Fans of Sears homes are leading an effort to identify and perserve these kit-built houses from the early 20th century
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The company no longer actively pushed its catalog homes but continued to quietly sell houses when customers sent in their order forms.Skip to next paragraph
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Between 1932 and 1940, Sears probably sold another 15,000 to 20,000 homes, perhaps fewer. When the last Sears Modern Homes catalog was issued in 1940, Americans had purchased an estimated 75,000 homes.
Despite their modest beginnings and the unskilled labor that built many of them, these houses have endured. And throughout the country, interest in Sears homes is growing. One old Sears home in Chevy Chase, Md., sold for $816,000 last year.
In the historic community of Carlinville, Ill., the local chamber of commerce has created an entire tourism event around that town's "Standard Addition," a group of 152 Sears homes that fills 12 blocks. The town's annual Christmas festival draws thousands of tourists from hundreds of miles away.
In Battleground, Ind., near West Lafayette, a Sears Modern home called "the Hillrose" was re-created several years ago by architects who carefully studied the old mail-order catalog in which it was offered. It's now part of a museum exhibit that offers an interpretive display of a working farm.
When Sears's Modern Homes department closed in 1940, the sales records were destroyed. These many decades later, locating the 75,000 or so homes offered in so many different designs and often customized by the owners can be challenging for historians. The same holds true for those who wonder if they live in a Sears home (see sidebar) and others who would like to identify and restore some of these homes.
Illinois probably has the largest collection in the US, but Sears homes are located in all 48 contiguous states, and a few are just over the Canadian border.
Today, most people living in these homes that began life in the pages of a mail-order catalog consider Sears homes to be a treasure.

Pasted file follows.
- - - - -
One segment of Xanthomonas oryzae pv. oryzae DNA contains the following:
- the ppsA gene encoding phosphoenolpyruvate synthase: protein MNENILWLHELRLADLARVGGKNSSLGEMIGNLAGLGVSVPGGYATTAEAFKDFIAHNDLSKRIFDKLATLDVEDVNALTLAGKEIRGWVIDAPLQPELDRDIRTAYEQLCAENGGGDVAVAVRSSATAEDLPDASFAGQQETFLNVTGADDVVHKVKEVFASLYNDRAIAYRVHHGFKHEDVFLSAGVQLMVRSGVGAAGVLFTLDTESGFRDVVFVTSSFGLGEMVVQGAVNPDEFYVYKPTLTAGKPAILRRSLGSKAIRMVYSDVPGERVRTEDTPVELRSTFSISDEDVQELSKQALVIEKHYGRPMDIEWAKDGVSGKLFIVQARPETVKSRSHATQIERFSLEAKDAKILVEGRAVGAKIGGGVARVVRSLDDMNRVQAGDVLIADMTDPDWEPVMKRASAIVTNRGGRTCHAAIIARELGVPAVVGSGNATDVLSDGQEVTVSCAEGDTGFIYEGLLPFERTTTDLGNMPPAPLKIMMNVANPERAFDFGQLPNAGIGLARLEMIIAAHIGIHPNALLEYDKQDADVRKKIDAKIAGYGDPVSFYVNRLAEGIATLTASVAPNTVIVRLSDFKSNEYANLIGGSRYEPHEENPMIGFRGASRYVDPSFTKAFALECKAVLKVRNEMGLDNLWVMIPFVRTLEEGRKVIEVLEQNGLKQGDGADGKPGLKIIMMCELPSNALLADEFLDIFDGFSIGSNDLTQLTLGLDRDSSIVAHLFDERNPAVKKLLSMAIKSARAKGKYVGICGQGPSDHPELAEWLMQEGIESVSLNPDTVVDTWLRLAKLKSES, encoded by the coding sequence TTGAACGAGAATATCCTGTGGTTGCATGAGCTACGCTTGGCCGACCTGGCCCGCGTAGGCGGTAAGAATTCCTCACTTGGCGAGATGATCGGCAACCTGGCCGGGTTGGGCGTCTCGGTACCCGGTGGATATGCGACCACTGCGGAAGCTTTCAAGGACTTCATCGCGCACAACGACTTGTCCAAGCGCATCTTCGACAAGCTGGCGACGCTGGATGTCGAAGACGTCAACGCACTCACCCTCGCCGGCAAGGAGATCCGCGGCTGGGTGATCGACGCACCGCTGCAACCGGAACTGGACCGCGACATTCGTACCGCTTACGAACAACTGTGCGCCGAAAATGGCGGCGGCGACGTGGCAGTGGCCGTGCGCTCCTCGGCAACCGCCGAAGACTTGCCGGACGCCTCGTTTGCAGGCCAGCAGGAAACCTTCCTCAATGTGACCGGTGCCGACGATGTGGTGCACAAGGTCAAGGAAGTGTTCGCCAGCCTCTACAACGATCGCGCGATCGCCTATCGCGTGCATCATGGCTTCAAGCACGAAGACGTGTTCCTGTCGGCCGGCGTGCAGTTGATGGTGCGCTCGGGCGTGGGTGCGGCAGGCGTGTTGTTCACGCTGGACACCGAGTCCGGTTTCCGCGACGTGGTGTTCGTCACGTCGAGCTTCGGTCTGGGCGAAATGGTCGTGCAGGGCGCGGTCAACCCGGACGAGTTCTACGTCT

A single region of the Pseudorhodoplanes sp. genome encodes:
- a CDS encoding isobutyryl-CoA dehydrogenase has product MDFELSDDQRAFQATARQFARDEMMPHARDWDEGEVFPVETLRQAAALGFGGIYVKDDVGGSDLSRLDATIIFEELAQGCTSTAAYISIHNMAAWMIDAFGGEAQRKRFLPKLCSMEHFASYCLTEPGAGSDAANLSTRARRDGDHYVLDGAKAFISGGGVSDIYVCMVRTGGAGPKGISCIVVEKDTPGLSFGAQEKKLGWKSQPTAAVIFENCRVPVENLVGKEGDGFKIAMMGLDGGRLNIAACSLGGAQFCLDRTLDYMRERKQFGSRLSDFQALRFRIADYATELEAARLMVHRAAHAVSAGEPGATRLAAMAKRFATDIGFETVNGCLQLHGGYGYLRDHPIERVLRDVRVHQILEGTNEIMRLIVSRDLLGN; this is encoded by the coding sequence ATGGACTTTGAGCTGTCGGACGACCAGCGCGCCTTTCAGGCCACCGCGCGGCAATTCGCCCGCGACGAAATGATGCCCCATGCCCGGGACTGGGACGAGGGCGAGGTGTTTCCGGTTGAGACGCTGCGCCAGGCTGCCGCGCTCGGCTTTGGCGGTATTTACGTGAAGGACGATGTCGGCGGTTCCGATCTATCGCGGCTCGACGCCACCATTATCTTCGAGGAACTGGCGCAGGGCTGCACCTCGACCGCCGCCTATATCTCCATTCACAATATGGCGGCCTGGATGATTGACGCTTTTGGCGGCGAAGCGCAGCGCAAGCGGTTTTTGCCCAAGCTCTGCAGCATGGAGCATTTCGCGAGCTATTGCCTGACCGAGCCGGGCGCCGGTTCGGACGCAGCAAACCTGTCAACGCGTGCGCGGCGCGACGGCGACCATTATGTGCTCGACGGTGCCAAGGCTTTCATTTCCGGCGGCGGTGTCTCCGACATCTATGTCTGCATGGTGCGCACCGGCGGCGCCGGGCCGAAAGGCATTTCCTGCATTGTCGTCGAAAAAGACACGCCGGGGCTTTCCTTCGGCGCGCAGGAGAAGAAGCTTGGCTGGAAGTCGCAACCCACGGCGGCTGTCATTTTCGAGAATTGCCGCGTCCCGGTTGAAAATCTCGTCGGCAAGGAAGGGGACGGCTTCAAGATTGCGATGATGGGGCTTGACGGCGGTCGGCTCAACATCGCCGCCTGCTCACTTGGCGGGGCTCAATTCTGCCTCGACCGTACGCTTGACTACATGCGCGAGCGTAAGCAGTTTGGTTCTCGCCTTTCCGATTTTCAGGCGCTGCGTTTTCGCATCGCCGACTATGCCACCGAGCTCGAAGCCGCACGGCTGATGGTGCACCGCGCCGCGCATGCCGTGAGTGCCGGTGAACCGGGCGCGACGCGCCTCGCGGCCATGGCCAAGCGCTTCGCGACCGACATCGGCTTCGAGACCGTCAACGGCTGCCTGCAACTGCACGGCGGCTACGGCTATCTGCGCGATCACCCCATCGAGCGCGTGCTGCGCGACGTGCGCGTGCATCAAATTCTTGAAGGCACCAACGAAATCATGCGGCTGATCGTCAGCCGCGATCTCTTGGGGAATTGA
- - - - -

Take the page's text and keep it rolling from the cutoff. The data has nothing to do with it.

Like all hidden treasure, afficionados say, these homes just need to be dug out, polished up a bit, and then set out for all the world to cherish and enjoy.
The quick and easy way to identify a Sears home is to look for stamped lumber in the basement. The framing members in Sears homes bore a letter and a two- or three-digit number such as C589 imprinted in blue, black, or red ink.
However, this doesn't necessarily hold true for the early models. Imprinted lumber was not part of many pre-1920 Sears homes, so the absence of stamped lumber does not prove you do not have a Sears home.
Look for identifying marks or labels (which may say "Norwood Sash and Door" or "Sears Roebuck") on the back of trim moldings.
Look around the attic and basement for old papers, labels, shipping receipts, or any other papers or information. A homeowner in Alton, Ill., was elated to find a full set of his home's blueprints in a dark recess of the attic, with the words "Sears Roebuck and Company" stamped on each page.
Another way to identify a Sears home is to obtain the book "Houses by Mail: A Guide To Houses from Sears, Roebuck and Company," by Katherine Cole Stevenson and H. Ward Jandl (John Wiley & Sons, $27.95), the definitive guide to Sears homes, and see if your home is among those pictured.
But if your home is not listed, you may still have a Sears Modern home. Sears offered low-cost architectural services, too, and would customize one of its kit homes to meet a customer's special needs: Want three dormers instead of one? Move a door? Add a porch? Take out a few windows? No problem!
A man whose mother ordered a kit home in the 1920s told me: "My mother was looking through the Modern Homes catalog and couldn't decide between two different houses. She liked the top half (roof lines) of one house and the bottom of another house. She cut these two pictures out of the catalog and taped them together. She really liked the looks of her 'modified' house. She sent this taped creation to Sears with a note asking if they could send her this house with that roof line and they said, 'We sure can.' "
Imagine trying to identify that as a Sears house, 80 years later.
Rosemary Thornton is the author of 'The Houses the Sears Built.'